You can catch up with her at, on Twitter, Facebook, and see a full list of her published books at

Her current release, Heart Of A Hostage, is published by The Wild Rose Press and available at  worldwide.


dstoutholcomb said...

Not familiar with it at all.

As for the Goldbergs...a lot of the references mean more to me because I grew up near Philadelphia. Wawa is a real place, well, lots of places. Convenience store chainfamous for their hoagie sandwiches, and now they have gas stations. Any other questions, hit me up!


Christina Hollis said...

Thanks, Denise! The question that most fascinates me about the US doesn't have an easy answer— when a country is so vast, how on earth can one person (whether they be Republican or Democratic) keep tabs on everything? And I assume your school children's history lessons are based mainly around their states, plus the major, US shaping events. The sheer amount of information available about their homeland must be staggering.

dstoutholcomb said...

We have a wide variety of news outlets nationally, plus there are 3-4 network tv stations in a lot of larger towns. Print media is still available locally.

As for the kids, there's usually one year when they focus on the home state history, somewhere around 3rd or 4th grade. Each state has their own requirements, and within each state there are a lot of school districts which pick their own curriculum, and those have to meet minimum state requirements. The school year in most states is 180 days.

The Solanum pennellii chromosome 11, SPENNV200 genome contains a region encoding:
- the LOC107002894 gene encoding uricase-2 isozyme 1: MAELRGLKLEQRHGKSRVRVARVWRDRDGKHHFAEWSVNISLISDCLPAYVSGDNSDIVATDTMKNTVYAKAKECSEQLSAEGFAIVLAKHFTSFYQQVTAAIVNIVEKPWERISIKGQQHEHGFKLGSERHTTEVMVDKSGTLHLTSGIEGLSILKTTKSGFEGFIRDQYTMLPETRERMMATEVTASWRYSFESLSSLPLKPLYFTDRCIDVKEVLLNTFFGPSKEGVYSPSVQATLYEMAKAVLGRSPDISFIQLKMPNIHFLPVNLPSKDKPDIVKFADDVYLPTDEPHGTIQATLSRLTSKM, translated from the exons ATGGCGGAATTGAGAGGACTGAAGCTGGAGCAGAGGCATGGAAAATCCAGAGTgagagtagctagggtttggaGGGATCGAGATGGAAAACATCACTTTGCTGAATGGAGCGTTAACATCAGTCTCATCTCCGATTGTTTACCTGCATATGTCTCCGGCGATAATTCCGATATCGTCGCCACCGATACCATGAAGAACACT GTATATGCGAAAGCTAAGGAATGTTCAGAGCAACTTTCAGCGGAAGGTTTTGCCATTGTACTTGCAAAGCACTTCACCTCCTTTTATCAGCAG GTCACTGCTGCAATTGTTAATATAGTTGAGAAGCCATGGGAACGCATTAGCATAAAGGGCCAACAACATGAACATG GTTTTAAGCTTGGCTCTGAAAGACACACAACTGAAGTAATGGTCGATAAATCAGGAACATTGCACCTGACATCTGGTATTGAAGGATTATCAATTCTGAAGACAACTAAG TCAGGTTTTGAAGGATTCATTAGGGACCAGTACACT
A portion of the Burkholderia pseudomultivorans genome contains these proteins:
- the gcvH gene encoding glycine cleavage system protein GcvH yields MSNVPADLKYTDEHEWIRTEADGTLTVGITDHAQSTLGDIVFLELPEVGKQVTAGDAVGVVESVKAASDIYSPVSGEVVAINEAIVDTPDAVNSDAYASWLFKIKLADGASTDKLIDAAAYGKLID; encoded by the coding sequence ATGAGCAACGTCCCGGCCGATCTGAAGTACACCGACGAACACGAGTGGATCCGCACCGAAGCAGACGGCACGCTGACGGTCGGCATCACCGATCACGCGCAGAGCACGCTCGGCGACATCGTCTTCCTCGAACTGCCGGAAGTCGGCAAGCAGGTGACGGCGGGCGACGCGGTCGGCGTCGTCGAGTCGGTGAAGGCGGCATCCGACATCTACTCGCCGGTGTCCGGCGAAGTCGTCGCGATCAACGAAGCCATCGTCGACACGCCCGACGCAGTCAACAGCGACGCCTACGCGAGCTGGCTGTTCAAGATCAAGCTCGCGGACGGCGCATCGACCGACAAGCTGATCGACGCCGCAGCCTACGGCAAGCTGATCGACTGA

Over the years of Kindergarten though 12th grade, the kids will learn US History and World History in various ways. When they get to high school (9th-12th), it is a lot different because the kids pick their own classes and can take different levels of classes, some can earn college credits, and they can pick a path which may be something related to what they want to study when they go to college/university. They also have to pass minimum standards in order to graduate, too.

It sounds more complicated than it is, but it's probably a lot different than most other countries.

Christina Hollis said...

That's fascinating—thanks, Denise. When you grow up within a system it's far easier to understand it, or so I thought until my son reached 17, and we were faced with so many options: college, an apprenticeship, or university. They all looked equally good, but he chose university in the end.

dstoutholcomb said...

We use college and university interchangeably here when referring to a 4-year undergrad degree. Though in the US, a university is made up of several "colleges" on the same campus--all are part of the same institution. Examples of colleges within a university system could be: business, humanities (arts & science), engineering, hospitality, nursing, education, etc... A lot of it is based on accreditation. But, there are free-standing accredited colleges which are not universities.

We also have junior colleges and community colleges with 2-year degrees, and some have partnerships with larger universities for students to go on and earn a 4-year degree under the umbrella of the university.

apprenticeships are usually reserved for the trades: electrician, plumbing, masonry, mechanics, and some of those require a 2-year degree. Some of the cosmetology schools work on an apprenticeship, too.

dstoutholcomb said...

My two older boys are at universities. One has completed his BA (private university), and is now working on a DTP--Doctorate of Physical Therapy (another private university). The middle son is working on his BS and Masters at the same time in an accelerated program at a state university in another state (public university). He's in the Honors College and Business College at his university.

Youngest is still in middle school in our county's public school system.